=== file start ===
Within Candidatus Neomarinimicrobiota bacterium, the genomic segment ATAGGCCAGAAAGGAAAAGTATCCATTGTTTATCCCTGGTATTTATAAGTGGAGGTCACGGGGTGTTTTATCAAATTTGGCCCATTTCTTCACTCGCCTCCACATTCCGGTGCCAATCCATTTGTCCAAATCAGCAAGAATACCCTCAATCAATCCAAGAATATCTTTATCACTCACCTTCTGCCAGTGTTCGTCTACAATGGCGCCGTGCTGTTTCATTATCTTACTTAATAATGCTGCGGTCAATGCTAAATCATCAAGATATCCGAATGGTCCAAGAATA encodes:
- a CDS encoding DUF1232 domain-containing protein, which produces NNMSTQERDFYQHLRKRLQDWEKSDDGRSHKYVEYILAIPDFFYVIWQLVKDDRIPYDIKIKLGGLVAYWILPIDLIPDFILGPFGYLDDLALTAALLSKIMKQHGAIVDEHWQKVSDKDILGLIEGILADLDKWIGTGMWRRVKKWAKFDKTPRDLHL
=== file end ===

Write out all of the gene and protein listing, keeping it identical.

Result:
Within Candidatus Neomarinimicrobiota bacterium, the genomic segment ATAGGCCAGAAAGGAAAAGTATCCATTGTTTATCCCTGGTATTTATAAGTGGAGGTCACGGGGTGTTTTATCAAATTTGGCCCATTTCTTCACTCGCCTCCACATTCCGGTGCCAATCCATTTGTCCAAATCAGCAAGAATACCCTCAATCAATCCAAGAATATCTTTATCACTCACCTTCTGCCAGTGTTCGTCTACAATGGCGCCGTGCTGTTTCATTATCTTACTTAATAATGCTGCGGTCAATGCTAAATCATCAAGATATCCGAATGGTCCAAGAATA encodes:
- a CDS encoding DUF1232 domain-containing protein, which produces NNMSTQERDFYQHLRKRLQDWEKSDDGRSHKYVEYILAIPDFFYVIWQLVKDDRIPYDIKIKLGGLVAYWILPIDLIPDFILGPFGYLDDLALTAALLSKIMKQHGAIVDEHWQKVSDKDILGLIEGILADLDKWIGTGMWRRVKKWAKFDKTPRDLHL